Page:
“(This is) Because children have smaller airways than adults. Meanwhile, the Omicron variant targets the upper respiratory tract," he explained during a discussion organized by the Health Radio of the Ministry of Health, which was accessed from Instagram here on Wednesday.
Prawira said that based on the diagnoses of pediatric patients exposed to COVID-19, children generally experience inflammation in the respiratory tract.
To prevent children from becoming critical upon contracting COVID-19, they need to be observed for possible comorbidities that could trigger more severe symptoms, he added.
"What we need to see is whether children in critical condition have comorbidities or not. If they have comorbidities, the risk of worsening symptoms can be up to 14 percent (higher) compared to children without comorbidities; that's for one comorbidity," he informed.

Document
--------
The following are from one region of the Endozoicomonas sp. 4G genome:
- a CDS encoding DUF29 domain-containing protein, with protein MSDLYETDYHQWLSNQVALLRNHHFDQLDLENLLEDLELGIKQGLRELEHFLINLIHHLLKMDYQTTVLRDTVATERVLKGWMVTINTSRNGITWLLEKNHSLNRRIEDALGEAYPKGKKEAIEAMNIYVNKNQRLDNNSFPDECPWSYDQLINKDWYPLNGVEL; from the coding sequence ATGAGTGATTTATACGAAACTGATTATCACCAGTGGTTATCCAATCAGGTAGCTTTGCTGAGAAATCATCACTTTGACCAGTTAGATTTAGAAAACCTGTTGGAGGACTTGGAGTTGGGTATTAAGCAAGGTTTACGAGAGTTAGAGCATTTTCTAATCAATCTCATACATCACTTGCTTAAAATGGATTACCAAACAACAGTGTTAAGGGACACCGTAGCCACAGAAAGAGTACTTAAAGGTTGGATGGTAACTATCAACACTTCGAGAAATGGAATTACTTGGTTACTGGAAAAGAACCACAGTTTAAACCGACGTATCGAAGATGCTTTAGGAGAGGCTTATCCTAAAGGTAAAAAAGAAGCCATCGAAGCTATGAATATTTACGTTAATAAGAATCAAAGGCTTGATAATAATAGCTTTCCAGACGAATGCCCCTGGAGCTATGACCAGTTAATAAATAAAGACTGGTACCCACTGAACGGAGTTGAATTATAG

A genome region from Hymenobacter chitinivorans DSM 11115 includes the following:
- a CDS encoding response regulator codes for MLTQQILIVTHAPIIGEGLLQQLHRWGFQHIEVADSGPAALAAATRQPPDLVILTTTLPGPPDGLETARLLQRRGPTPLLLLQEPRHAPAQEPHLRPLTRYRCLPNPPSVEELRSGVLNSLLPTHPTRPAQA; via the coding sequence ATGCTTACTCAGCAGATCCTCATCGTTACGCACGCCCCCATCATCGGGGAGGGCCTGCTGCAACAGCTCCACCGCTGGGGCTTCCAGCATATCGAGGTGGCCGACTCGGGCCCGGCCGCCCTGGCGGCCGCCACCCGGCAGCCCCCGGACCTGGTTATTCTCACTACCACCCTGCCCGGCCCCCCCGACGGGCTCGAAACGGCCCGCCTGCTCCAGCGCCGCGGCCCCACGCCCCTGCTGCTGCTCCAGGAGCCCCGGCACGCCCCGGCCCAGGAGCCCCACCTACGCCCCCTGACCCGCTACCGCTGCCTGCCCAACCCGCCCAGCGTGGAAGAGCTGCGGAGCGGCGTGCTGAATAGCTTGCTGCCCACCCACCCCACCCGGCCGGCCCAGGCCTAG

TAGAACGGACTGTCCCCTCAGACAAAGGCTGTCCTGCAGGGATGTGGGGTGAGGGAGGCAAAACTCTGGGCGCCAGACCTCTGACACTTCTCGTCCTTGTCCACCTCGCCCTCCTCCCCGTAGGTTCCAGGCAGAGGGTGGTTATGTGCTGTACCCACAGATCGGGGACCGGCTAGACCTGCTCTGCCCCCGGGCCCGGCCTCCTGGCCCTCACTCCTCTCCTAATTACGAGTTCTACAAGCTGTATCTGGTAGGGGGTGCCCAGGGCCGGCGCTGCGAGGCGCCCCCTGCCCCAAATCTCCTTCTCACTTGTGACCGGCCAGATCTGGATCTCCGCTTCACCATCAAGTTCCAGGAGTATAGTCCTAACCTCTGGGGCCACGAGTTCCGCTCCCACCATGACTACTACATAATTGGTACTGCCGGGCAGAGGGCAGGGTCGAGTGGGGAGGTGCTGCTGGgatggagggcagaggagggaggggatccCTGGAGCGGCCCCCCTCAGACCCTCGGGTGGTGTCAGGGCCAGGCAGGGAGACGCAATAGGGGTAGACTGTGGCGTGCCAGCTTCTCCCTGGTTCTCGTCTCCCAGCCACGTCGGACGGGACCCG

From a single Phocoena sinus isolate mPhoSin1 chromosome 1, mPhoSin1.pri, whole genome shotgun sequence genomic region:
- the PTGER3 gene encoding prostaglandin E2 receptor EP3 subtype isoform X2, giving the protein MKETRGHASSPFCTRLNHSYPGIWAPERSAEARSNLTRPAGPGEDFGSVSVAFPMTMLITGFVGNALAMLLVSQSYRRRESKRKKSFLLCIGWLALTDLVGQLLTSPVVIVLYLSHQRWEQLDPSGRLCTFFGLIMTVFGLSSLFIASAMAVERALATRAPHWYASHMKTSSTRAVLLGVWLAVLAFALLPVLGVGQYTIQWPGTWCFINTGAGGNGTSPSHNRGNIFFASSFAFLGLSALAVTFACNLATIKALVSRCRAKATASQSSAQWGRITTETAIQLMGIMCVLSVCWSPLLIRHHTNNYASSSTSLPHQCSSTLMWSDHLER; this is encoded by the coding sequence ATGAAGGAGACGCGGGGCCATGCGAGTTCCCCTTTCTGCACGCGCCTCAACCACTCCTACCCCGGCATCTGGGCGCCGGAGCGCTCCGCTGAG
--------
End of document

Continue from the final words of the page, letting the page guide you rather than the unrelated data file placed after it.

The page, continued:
Speaking on booster vaccinations for children aged 12 years and above, he said that they are not needed yet.
At a press conference on Tuesday, spokesperson for the Ministry of Health, Siti Nadia Tarmizi, had said that the risk of mortality among children due to COVID-19 is influenced by comorbidities.
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Tarmizi noted that fatalities among children under five are generally affected by congenital diseases such as heart defects or general disorders such as blood cancer.
As the Omicron variant is more contagious and generally causes no symptoms, children are at higher risk of contracting the virus from family members, she said.
Based on the IDAI's survey, currently, Omicron infections among children, especially in regions outside Java, are increasing.
In early January, there were 70 cases, and they increased by 350 times by February 14, 2022, surpassing the peak of the second wave of COVID-19 in July 2021.
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Translator: Andi Firdaus, Raka Adji
Editor: Rahmad Nasution
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